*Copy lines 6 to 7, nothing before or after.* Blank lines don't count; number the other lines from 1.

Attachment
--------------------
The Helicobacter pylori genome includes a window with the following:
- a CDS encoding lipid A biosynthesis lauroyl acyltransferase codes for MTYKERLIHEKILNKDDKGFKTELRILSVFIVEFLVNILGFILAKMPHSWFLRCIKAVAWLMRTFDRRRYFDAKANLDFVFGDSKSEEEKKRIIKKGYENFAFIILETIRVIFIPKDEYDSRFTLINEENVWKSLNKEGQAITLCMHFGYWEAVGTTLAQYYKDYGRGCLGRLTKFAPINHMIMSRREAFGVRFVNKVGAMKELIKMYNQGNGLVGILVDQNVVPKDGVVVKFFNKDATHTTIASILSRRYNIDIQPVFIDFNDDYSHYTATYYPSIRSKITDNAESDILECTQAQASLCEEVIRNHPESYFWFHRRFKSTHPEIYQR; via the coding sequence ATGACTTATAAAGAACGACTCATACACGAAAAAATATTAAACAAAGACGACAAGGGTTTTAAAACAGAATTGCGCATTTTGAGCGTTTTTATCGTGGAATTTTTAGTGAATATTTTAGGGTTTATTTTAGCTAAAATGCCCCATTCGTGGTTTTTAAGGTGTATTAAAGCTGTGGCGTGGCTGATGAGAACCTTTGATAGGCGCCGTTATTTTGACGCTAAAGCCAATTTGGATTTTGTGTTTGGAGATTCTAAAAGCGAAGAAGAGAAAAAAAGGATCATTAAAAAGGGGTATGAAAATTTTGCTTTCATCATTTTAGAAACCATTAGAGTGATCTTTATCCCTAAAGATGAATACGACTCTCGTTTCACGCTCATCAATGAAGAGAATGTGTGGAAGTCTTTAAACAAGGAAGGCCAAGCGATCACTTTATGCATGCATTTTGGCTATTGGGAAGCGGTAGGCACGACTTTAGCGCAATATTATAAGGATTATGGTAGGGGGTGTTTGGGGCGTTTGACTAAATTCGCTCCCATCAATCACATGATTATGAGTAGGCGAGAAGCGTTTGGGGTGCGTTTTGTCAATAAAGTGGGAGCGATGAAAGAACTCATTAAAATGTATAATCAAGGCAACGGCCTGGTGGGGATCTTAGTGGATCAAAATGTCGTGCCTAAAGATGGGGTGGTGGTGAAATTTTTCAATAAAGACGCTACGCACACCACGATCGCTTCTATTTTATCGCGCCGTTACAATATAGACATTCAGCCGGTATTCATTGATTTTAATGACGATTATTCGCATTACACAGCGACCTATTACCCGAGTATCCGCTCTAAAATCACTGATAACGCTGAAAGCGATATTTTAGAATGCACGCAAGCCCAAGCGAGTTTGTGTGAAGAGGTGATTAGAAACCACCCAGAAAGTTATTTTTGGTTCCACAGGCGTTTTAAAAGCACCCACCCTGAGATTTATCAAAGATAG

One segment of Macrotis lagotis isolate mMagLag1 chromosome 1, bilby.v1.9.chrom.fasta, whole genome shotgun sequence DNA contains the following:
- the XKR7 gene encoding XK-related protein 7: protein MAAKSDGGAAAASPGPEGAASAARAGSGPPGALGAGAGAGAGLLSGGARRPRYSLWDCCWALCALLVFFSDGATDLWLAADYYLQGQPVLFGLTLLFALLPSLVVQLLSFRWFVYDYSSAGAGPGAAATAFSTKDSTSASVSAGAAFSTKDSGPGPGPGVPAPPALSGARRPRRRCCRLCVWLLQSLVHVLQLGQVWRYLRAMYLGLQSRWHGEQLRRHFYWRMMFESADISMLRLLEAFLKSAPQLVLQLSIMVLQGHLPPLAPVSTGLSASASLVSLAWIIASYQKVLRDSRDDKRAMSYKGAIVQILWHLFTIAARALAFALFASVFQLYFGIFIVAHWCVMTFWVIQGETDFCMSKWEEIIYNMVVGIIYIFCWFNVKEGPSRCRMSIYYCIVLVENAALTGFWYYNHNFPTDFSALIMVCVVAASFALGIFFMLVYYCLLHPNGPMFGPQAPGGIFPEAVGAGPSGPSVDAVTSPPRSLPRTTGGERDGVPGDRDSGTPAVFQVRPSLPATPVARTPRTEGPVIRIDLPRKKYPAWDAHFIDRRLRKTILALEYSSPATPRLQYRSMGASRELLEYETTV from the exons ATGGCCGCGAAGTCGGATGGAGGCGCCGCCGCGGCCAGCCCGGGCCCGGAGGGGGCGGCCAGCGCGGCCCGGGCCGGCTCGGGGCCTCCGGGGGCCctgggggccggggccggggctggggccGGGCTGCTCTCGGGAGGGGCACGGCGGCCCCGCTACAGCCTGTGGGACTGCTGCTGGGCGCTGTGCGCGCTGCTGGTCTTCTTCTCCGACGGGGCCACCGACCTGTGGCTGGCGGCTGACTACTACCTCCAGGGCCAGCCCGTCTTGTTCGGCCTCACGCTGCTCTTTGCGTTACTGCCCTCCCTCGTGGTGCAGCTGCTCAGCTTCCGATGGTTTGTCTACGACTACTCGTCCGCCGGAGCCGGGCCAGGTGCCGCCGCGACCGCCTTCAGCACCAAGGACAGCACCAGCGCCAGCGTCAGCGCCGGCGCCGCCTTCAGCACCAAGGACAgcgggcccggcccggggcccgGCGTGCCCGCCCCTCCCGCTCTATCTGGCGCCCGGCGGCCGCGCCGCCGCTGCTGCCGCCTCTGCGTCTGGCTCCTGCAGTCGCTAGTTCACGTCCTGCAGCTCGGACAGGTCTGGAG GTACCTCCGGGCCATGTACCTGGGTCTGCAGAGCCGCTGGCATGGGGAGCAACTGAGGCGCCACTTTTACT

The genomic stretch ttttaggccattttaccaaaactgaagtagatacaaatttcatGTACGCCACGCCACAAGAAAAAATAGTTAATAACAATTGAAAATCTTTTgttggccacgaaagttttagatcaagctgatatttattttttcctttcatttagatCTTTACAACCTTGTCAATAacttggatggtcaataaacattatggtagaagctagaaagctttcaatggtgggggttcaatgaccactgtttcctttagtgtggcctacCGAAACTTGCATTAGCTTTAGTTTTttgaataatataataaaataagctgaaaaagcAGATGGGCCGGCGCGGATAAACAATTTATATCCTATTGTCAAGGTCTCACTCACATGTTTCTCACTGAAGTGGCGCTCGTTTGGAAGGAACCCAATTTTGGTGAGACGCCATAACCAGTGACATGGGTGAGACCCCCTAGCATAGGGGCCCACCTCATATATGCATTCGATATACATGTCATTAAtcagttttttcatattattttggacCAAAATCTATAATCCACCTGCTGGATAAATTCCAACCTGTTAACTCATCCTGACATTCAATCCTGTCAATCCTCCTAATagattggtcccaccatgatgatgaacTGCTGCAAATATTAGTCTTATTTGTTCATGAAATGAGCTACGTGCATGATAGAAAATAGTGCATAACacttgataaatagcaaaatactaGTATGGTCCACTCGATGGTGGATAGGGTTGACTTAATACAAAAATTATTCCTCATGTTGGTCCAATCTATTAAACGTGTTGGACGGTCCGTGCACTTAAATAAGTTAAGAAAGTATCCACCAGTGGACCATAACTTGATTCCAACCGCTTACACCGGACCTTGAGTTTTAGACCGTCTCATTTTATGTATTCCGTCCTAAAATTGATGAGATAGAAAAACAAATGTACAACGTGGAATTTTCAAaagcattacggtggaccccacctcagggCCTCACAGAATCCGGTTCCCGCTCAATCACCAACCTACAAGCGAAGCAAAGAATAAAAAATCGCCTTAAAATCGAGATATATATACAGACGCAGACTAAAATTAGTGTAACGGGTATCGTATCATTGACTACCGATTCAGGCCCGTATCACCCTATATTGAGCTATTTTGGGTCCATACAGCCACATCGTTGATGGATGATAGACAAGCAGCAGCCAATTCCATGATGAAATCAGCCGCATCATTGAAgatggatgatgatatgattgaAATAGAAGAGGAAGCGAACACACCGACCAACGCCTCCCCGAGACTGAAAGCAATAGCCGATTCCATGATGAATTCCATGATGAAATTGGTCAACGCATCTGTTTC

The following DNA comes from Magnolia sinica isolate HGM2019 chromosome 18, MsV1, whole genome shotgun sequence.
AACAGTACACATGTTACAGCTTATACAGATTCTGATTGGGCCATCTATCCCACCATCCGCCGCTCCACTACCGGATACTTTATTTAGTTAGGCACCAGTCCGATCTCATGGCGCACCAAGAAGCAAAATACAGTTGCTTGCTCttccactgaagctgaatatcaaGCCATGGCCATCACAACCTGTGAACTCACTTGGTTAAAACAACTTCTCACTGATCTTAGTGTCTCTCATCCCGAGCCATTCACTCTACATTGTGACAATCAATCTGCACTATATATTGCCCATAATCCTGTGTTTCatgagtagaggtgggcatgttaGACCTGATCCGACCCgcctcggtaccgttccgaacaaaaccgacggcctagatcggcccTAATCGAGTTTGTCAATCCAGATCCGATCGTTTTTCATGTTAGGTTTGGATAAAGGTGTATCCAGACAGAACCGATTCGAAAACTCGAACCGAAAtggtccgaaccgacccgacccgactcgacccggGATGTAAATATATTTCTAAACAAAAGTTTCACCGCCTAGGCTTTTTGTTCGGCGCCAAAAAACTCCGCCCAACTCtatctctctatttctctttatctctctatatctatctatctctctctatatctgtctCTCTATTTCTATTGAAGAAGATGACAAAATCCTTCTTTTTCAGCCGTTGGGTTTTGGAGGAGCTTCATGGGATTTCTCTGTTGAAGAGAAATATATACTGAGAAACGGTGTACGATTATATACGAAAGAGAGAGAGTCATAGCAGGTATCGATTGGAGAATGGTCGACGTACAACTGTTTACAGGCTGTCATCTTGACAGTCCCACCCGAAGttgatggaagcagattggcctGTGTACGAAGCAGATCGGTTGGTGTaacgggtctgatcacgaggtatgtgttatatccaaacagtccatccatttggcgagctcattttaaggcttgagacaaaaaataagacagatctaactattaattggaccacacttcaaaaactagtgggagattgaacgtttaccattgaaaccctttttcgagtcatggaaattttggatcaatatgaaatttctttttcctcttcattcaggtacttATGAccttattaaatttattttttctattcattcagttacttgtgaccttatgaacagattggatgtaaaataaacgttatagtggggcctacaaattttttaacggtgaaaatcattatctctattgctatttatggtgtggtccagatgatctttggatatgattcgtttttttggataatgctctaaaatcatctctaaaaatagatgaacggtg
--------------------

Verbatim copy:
The following DNA comes from Magnolia sinica isolate HGM2019 chromosome 18, MsV1, whole genome shotgun sequence.
AACAGTACACATGTTACAGCTTATACAGATTCTGATTGGGCCATCTATCCCACCATCCGCCGCTCCACTACCGGATACTTTATTTAGTTAGGCACCAGTCCGATCTCATGGCGCACCAAGAAGCAAAATACAGTTGCTTGCTCttccactgaagctgaatatcaaGCCATGGCCATCACAACCTGTGAACTCACTTGGTTAAAACAACTTCTCACTGATCTTAGTGTCTCTCATCCCGAGCCATTCACTCTACATTGTGACAATCAATCTGCACTATATATTGCCCATAATCCTGTGTTTCatgagtagaggtgggcatgttaGACCTGATCCGACCCgcctcggtaccgttccgaacaaaaccgacggcctagatcggcccTAATCGAGTTTGTCAATCCAGATCCGATCGTTTTTCATGTTAGGTTTGGATAAAGGTGTATCCAGACAGAACCGATTCGAAAACTCGAACCGAAAtggtccgaaccgacccgacccgactcgacccggGATGTAAATATATTTCTAAACAAAAGTTTCACCGCCTAGGCTTTTTGTTCGGCGCCAAAAAACTCCGCCCAACTCtatctctctatttctctttatctctctatatctatctatctctctctatatctgtctCTCTATTTCTATTGAAGAAGATGACAAAATCCTTCTTTTTCAGCCGTTGGGTTTTGGAGGAGCTTCATGGGATTTCTCTGTTGAAGAGAAATATATACTGAGAAACGGTGTACGATTATATACGAAAGAGAGAGAGTCATAGCAGGTATCGATTGGAGAATGGTCGACGTACAACTGTTTACAGGCTGTCATCTTGACAGTCCCACCCGAAGttgatggaagcagattggcctGTGTACGAAGCAGATCGGTTGGTGTaacgggtctgatcacgaggtatgtgttatatccaaacagtccatccatttggcgagctcattttaaggcttgagacaaaaaataagacagatctaactattaattggaccacacttcaaaaactagtgggagattgaacgtttaccattgaaaccctttttcgagtcatggaaattttggatcaatatgaaatttctttttcctcttcattcaggtacttATGAccttattaaatttattttttctattcattcagttacttgtgaccttatgaacagattggatgtaaaataaacgttatagtggggcctacaaattttttaacggtgaaaatcattatctctattgctatttatggtgtggtccagatgatctttggatatgattcgtttttttggataatgctctaaaatcatctctaaaaatagatgaacggtg